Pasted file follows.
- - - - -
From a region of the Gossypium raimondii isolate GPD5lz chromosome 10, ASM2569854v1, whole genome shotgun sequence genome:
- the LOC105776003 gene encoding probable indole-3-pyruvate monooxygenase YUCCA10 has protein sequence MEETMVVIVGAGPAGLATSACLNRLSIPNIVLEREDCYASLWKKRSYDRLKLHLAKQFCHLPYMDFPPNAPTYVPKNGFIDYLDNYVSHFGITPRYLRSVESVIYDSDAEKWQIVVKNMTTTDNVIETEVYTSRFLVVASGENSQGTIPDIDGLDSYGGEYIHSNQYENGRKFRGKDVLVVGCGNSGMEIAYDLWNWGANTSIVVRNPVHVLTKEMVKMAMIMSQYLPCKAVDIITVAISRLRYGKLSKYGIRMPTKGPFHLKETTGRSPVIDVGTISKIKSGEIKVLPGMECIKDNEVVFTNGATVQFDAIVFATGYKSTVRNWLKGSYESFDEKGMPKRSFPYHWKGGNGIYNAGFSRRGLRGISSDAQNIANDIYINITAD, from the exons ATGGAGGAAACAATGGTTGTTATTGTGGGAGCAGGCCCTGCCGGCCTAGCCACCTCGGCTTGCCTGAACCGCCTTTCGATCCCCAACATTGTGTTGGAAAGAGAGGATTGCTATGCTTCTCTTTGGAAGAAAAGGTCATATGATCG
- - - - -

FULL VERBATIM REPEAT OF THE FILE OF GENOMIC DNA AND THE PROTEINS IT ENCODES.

From a region of the Gossypium raimondii isolate GPD5lz chromosome 10, ASM2569854v1, whole genome shotgun sequence genome:
- the LOC105776003 gene encoding probable indole-3-pyruvate monooxygenase YUCCA10 has protein sequence MEETMVVIVGAGPAGLATSACLNRLSIPNIVLEREDCYASLWKKRSYDRLKLHLAKQFCHLPYMDFPPNAPTYVPKNGFIDYLDNYVSHFGITPRYLRSVESVIYDSDAEKWQIVVKNMTTTDNVIETEVYTSRFLVVASGENSQGTIPDIDGLDSYGGEYIHSNQYENGRKFRGKDVLVVGCGNSGMEIAYDLWNWGANTSIVVRNPVHVLTKEMVKMAMIMSQYLPCKAVDIITVAISRLRYGKLSKYGIRMPTKGPFHLKETTGRSPVIDVGTISKIKSGEIKVLPGMECIKDNEVVFTNGATVQFDAIVFATGYKSTVRNWLKGSYESFDEKGMPKRSFPYHWKGGNGIYNAGFSRRGLRGISSDAQNIANDIYINITAD, from the exons ATGGAGGAAACAATGGTTGTTATTGTGGGAGCAGGCCCTGCCGGCCTAGCCACCTCGGCTTGCCTGAACCGCCTTTCGATCCCCAACATTGTGTTGGAAAGAGAGGATTGCTATGCTTCTCTTTGGAAGAAAAGGTCATATGATCG